The documentary “John Lewis: Good Trouble” is a celebration of the ageless octogenarian, tracing his activism from key moments in the civil rights movement of the 1960s through his efforts today to preserve and protect Americans’ ability to vote, which is increasingly in peril nationwide. Director Dawn Porter’s film is an intimate homage to both the legend and the man, as spry and lively as Lewis himself. It is rather straightforward structurally, though, with its combination of rich archival photos and footage, interviews with fellow political luminaries, and verité segments of Lewis going good-naturedly about his crowded days.
Through it all, the longtime Democratic Georgia congressman reveals himself as a dignified titan, as engaging in a one-on-one conversation outside church as he is addressing a raucous campaign rally crowd. A warts-and-all depiction, this is not. Porter does not press Lewis on any issues or ask him any uncomfortable questions. But she does offer him some moments of introspection. In one of her more intriguing storytelling tactics, she has Lewis sit on a sparse soundstage and review images from his own history—some of which he’d never seen before—including non-violent protest training he imparted to fellow African-Americans as they fought to integrate the South, suffering vicious beatings in the process. She also has him look directly into the camera and speak in a way that’s reminiscent of Errol Morris’ interviewing style, and Lewis’ combination of warmth and wisdom makes these statements particularly disarming.
“I feel lucky and blessed that I’m serving in the Congress,” he says at the film’s start. “But there are forces today that are trying to take us back to another time and another dark period.” This is not his first battle, and it’s clear that he’s drawn on decades of fortitude to continue standing up for what he believes in during the Trump administration. As the late Rep. Elijah Cummings puts it, Lewis is such an effective leader because he’s been there—he’s lived through tumultuous change walking alongside the Rev. Martin Luther King Jr. from Montgomery to Selma, Alabama, as an original Freedom Rider and as a speaker at the March on Washington. He was in the room at the Ambassador Hotel from Robert F. Kennedy was fatally shot. He went door to door in the early ‘70s, registering Southern Blacks to vote.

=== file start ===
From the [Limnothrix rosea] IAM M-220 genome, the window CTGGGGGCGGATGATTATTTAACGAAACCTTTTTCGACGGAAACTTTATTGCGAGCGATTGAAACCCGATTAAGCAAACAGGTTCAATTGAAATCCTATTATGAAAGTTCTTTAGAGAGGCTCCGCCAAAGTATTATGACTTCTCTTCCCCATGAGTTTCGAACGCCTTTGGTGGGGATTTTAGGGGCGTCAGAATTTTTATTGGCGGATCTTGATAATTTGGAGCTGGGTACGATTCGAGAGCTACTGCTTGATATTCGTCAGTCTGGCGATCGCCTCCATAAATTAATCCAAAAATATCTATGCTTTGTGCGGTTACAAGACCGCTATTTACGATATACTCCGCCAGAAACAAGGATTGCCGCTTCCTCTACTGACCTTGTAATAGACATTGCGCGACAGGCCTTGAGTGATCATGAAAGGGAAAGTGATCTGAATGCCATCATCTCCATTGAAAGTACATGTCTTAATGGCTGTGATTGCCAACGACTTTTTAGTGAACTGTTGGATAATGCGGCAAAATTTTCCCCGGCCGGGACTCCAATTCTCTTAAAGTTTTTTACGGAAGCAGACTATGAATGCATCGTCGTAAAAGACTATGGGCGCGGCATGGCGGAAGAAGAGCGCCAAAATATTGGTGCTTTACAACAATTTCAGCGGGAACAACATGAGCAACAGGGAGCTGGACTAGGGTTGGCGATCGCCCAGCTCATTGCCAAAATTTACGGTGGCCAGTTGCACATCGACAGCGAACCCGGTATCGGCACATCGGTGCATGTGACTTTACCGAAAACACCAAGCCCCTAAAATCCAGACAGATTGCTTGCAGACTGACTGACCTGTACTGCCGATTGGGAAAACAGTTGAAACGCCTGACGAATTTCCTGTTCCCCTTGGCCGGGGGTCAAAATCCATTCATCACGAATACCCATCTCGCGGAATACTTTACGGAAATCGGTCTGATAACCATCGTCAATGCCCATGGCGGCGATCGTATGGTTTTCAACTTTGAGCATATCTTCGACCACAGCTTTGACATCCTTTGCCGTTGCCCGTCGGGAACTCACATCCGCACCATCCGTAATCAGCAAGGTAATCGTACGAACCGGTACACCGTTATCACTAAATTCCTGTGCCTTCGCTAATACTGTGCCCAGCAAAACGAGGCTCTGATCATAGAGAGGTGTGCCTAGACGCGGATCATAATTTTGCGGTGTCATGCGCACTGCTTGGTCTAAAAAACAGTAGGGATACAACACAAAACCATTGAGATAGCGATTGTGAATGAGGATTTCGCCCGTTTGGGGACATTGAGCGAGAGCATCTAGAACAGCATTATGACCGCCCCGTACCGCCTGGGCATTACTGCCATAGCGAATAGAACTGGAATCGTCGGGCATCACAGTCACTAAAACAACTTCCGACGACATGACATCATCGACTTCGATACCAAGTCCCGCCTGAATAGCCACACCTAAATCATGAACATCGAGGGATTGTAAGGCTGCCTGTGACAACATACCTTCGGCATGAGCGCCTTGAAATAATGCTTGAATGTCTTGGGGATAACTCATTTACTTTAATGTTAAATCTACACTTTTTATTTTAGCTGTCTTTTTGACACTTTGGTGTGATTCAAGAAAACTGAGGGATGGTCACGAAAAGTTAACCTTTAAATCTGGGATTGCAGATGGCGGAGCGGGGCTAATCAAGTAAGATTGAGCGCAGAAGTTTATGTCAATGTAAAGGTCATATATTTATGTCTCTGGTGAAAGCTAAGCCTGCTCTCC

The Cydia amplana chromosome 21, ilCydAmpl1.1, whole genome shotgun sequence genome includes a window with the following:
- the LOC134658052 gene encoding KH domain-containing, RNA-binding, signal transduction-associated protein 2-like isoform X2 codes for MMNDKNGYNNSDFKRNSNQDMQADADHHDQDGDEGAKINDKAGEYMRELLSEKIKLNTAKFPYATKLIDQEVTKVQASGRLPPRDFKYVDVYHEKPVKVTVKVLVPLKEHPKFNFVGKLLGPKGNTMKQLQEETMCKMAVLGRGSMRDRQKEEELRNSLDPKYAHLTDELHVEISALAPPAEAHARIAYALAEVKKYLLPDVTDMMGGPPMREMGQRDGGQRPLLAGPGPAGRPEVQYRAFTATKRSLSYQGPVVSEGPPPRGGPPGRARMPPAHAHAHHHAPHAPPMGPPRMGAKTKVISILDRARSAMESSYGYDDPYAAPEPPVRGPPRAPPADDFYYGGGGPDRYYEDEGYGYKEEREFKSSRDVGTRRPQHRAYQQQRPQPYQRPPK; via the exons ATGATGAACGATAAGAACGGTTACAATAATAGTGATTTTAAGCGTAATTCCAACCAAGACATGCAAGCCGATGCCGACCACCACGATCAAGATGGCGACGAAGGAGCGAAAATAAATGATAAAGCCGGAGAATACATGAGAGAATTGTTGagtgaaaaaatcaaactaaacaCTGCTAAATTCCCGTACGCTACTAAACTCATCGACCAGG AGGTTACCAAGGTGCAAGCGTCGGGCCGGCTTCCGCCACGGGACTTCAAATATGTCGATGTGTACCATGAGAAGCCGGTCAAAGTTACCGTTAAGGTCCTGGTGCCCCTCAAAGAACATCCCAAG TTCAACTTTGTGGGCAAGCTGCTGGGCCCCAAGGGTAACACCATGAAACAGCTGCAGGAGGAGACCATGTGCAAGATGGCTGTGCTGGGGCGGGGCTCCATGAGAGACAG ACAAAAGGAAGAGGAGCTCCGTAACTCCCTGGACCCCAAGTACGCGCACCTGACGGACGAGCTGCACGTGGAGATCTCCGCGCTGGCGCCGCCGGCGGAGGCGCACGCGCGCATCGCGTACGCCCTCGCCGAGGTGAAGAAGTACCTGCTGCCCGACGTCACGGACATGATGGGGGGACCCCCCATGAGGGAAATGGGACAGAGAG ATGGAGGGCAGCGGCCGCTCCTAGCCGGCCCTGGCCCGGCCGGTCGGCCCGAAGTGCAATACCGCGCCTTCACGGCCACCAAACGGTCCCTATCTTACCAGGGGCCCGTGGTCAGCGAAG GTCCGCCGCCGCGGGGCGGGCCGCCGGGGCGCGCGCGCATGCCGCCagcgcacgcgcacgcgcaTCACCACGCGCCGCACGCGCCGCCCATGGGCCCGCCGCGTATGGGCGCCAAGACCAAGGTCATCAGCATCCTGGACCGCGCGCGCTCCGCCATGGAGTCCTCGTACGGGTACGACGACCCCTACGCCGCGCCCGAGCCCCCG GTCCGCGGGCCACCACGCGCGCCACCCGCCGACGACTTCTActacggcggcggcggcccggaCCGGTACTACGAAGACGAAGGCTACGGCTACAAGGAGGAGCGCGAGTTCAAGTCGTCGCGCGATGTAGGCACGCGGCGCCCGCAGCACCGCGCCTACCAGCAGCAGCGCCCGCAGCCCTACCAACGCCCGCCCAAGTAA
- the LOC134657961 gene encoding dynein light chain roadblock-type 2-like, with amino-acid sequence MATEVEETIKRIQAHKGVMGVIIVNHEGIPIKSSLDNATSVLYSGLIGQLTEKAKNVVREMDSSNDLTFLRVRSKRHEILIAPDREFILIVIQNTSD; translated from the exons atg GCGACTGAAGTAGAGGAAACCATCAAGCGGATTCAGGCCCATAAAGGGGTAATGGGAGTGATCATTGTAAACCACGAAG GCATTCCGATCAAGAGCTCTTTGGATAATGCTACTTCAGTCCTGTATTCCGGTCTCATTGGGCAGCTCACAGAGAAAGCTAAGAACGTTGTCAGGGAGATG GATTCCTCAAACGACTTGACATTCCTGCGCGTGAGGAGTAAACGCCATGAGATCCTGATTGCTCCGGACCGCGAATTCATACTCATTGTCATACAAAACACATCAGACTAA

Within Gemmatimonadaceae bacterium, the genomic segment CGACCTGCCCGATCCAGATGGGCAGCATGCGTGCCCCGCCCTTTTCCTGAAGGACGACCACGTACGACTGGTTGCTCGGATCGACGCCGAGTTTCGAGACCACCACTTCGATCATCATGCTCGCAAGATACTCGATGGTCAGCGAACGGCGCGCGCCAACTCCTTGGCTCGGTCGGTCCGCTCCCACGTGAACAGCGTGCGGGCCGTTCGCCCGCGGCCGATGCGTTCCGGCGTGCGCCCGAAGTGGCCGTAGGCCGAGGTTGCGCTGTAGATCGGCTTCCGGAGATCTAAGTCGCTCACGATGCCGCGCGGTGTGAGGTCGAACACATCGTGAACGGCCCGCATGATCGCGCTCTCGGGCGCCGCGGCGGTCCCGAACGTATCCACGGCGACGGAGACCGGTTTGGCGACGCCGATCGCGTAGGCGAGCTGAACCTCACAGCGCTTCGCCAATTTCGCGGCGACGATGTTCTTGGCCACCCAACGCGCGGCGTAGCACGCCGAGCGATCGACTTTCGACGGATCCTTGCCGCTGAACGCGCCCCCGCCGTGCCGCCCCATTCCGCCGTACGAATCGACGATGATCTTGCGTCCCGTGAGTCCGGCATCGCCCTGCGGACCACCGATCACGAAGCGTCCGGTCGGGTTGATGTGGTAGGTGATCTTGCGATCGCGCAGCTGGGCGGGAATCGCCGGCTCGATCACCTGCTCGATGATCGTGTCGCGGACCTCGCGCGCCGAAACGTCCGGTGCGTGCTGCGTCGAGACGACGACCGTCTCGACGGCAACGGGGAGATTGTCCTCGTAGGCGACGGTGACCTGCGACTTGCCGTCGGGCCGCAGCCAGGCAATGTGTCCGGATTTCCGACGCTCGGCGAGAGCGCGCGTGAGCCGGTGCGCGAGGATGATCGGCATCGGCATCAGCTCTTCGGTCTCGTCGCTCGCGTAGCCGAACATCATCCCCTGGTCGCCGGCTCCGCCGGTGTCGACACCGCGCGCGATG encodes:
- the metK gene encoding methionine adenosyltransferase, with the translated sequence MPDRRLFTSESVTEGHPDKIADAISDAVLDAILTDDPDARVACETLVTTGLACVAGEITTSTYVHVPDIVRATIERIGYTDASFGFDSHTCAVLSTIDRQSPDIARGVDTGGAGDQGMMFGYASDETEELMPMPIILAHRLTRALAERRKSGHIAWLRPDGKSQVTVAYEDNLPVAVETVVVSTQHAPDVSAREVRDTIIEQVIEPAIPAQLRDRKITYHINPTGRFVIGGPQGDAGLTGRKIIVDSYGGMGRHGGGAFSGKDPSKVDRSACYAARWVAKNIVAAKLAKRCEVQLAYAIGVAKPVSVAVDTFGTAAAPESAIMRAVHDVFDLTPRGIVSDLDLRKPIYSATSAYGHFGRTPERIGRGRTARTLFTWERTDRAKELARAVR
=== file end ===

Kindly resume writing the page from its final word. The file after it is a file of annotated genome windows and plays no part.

But he has endured, and he’s continued encouraging others to get into good trouble—the catch phrase that gives Porter’s film its title—necessary trouble, he says, to get things done. Besides Cummings (who amusingly recalls getting mistaken for Lewis on a regular basis), Hillary Clinton, House Speaker Nancy Pelosi, Rep. Alexandria Ocasio-Cortez and Sen. Cory Booker are among the major political players who speak in reverent tones of the historical impact Lewis has had and the tenacity he continues to display. But the film’s smaller moments leave even more of an impression, such as a parking lot conversation he has with a woman his age in which the two compare their experiences picking cotton as children. Lewis talks of having been the son of sharecroppers in rural Troy, Alabama, and the kind but firm demeanor that served him well in tending to chickens as a child seems never to have left him. (His siblings can attest to this, sharing loving stories of Lewis preaching to the chickens when he was young.)
That mixture of idealism and determination remains just as potent within him today, which makes “John Lewis: Good Trouble” especially worthwhile now, at a time when the nation and the world seem to be falling apart. It also makes him more relevant than ever, and even a bit of a rock star. In one humorous sequence, he can’t get through the airport without being stopped countless times to shake hands or take pictures with adoring fans. And as Black Lives Matter protestors take to the streets from coast to coast demanding justice and an end to police brutality, it’s instructive and inspiring to have someone like Lewis who has bravely paved the way for them.